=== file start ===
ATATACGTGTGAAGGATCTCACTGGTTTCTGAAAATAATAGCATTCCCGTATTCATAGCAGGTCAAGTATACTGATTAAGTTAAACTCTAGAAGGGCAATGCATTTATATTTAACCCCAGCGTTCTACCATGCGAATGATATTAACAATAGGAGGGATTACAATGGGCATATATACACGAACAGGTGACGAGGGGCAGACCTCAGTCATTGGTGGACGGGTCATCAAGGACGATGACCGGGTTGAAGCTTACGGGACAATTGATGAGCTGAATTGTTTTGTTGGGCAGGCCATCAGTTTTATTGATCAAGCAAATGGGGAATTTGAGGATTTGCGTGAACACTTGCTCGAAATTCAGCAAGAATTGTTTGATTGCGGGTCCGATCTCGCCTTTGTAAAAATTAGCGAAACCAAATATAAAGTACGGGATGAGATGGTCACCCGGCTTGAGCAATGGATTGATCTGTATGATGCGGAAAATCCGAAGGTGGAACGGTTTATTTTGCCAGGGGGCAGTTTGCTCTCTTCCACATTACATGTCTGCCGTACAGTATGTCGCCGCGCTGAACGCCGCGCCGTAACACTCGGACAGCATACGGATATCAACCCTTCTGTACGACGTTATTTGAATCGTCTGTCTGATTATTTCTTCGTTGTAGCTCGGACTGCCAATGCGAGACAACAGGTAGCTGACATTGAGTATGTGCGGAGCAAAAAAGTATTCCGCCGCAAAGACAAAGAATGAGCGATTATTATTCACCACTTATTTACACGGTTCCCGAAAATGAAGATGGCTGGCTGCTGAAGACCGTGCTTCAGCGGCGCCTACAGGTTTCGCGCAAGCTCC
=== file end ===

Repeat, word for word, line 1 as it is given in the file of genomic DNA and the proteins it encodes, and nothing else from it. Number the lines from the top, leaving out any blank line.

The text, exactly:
ATATACGTGTGAAGGATCTCACTGGTTTCTGAAAATAATAGCATTCCCGTATTCATAGCAGGTCAAGTATACTGATTAAGTTAAACTCTAGAAGGGCAATGCATTTATATTTAACCCCAGCGTTCTACCATGCGAATGATATTAACAATAGGAGGGATTACAATGGGCATATATACACGAACAGGTGACGAGGGGCAGACCTCAGTCATTGGTGGACGGGTCATCAAGGACGATGACCGGGTTGAAGCTTACGGGACAATTGATGAGCTGAATTGTTTTGTTGGGCAGGCCATCAGTTTTATTGATCAAGCAAATGGGGAATTTGAGGATTTGCGTGAACACTTGCTCGAAATTCAGCAAGAATTGTTTGATTGCGGGTCCGATCTCGCCTTTGTAAAAATTAGCGAAACCAAATATAAAGTACGGGATGAGATGGTCACCCGGCTTGAGCAATGGATTGATCTGTATGATGCGGAAAATCCGAAGGTGGAACGGTTTATTTTGCCAGGGGGCAGTTTGCTCTCTTCCACATTACATGTCTGCCGTACAGTATGTCGCCGCGCTGAACGCCGCGCCGTAACACTCGGACAGCATACGGATATCAACCCTTCTGTACGACGTTATTTGAATCGTCTGTCTGATTATTTCTTCGTTGTAGCTCGGACTGCCAATGCGAGACAACAGGTAGCTGACATTGAGTATGTGCGGAGCAAAAAAGTATTCCGCCGCAAAGACAAAGAATGAGCGATTATTATTCACCACTTATTTACACGGTTCCCGAAAATGAAGATGGCTGGCTGCTGAAGACCGTGCTTCAGCGGCGCCTACAGGTTTCGCGCAAGCTCC